On paper, some local school districts' reserves appear flush with money while layoffs and other cuts continue.
For the last several years, area school boards have reduced staff, increased class sizes and eliminated elective courses — and seem poised to do so again this spring — all the while packing their savings accounts with rainy-day funds.
The three largest local districts — Lodi Unified School District, Galt Joint Union Elementary School District and Galt Joint Union High School District — currently have a combined $56 million in reserves. And they are not alone.
Districts statewide are stockpiling more and more taxpayer money, with some sitting on enough reserves to pay a full year of expenses. Administrators say that while these balances can help stave off staff or program cuts, they cannot eliminate the need for reserves.
Among other things, reserves are needed to make up for state payments not being received and fund payroll, according to local district officials.
"Every year since 2008-09, the state has cut our district's revenues, and the district has had to build up its reserves to get us through the next school year," Galt Joint Union High School District Superintendent Daisy Lee said in an email to staff.
The high school teachers union in Galt has questioned why there are ongoing cuts when the district's reserves are not only in the double digits, but union president Alex Bauer said they continue to grow year after year.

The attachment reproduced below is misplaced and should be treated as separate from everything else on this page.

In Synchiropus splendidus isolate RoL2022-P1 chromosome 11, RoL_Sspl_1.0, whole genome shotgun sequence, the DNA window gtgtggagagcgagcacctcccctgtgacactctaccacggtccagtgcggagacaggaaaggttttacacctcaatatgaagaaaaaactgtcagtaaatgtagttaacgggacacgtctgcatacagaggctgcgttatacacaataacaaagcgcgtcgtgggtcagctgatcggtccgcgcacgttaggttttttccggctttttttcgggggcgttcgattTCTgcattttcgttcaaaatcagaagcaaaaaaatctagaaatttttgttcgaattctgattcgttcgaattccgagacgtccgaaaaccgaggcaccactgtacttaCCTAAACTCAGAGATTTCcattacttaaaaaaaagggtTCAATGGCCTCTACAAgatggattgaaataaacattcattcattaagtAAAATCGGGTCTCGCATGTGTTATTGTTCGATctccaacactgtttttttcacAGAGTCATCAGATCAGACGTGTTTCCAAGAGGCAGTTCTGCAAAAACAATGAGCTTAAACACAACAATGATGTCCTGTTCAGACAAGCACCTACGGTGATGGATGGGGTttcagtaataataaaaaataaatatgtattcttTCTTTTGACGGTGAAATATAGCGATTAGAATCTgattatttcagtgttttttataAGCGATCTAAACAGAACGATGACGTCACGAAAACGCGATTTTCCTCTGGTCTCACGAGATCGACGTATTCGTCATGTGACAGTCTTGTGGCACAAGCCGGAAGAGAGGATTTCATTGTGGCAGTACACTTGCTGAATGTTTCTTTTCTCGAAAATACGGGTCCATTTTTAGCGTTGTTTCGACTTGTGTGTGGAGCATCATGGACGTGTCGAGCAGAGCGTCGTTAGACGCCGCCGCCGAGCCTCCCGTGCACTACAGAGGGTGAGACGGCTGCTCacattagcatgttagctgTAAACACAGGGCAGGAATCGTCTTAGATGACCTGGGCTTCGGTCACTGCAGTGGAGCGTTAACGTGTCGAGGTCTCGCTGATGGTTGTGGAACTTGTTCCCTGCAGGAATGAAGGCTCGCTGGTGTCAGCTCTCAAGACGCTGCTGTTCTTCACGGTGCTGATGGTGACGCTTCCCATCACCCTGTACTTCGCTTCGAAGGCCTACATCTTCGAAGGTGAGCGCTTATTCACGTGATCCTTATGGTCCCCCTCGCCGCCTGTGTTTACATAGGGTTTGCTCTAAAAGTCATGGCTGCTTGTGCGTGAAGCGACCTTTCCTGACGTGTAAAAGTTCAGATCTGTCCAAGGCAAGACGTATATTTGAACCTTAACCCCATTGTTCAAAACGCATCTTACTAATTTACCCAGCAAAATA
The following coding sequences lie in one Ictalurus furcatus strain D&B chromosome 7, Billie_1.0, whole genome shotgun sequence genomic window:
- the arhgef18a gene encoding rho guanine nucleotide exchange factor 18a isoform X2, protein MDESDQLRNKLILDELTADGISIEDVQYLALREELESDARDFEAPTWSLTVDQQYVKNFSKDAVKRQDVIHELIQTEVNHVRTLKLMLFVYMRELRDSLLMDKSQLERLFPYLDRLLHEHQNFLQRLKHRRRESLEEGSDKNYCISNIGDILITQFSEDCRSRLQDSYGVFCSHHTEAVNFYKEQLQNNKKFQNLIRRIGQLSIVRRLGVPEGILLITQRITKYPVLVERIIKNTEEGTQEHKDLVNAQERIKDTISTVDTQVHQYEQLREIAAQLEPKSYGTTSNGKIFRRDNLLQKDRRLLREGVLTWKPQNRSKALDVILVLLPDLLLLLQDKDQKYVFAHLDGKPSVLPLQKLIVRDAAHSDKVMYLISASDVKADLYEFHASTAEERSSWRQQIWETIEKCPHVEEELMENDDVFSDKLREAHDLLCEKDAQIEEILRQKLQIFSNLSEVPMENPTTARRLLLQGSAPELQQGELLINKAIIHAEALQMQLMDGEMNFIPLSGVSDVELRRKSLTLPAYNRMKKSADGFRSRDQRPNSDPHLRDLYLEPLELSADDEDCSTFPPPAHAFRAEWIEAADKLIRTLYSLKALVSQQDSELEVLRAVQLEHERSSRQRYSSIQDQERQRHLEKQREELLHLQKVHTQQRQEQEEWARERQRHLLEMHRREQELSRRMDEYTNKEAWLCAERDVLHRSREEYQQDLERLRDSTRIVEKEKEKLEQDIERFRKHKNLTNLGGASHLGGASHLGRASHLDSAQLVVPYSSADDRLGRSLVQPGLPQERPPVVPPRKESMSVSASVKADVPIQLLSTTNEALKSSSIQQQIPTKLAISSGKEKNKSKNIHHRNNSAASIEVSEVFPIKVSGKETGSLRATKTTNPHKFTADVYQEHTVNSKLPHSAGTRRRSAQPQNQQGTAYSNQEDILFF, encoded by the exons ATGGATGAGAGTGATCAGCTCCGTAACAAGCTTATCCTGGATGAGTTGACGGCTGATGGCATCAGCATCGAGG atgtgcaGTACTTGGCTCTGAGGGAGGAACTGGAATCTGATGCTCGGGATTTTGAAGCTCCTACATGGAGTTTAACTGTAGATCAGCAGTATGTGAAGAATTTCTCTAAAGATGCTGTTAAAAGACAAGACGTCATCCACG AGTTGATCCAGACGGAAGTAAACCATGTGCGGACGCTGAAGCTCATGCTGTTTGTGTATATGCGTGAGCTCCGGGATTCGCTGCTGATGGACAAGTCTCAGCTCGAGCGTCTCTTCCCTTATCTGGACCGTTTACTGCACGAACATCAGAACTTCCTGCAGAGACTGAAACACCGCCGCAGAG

He points out the district currently has an ending balance of $2.7 million, or 20 percent of the total budget, in reserves — 17 percent more than is required by the state — and is calling on officials to unlock the money to pay for student programs cut in previous years.
"The district, for the fourth year in a row, is claiming that doom awaits right around the corner unless we take drastic measures including cutting services for our students," he said. "There has got to be a better way to serve our students."
Last spring, the board approved reducing the hours of the adult school director, issuing 10 classified position layoff notices and pink slips for seven teachers.
Last month, trustees approved issuing pink slips to the equivalent of six teachers and six classified employees.
But of the reserves that equal 20 percent of the district's budget, only a portion ($569,000, or 3.1 percent of the budget) is available for general expenses, according to chief business official Audrey Kilpatrick.
Another $554,343, or 3 percent, is required by the state and county offices of education to be set aside for economic uncertainties, she said, and roughly 5 percent was designated by the school board to used to cover this year's projected deficit.
The remaining $1.6 million (or 8.7 percent of the 20 percent) carried over into 2011-12 and covered the deficit, as the district did not make enough budget cuts in 2011-12, according to Kilpatrick.
Currently, the district has an operating deficit of $1.2 million, which means it is spending more this year than it is receiving in funding. In the last six years, the total revenue the district has received has decreased by $1.4 million, while expenses have increased by $842,460, Kilpatrick said.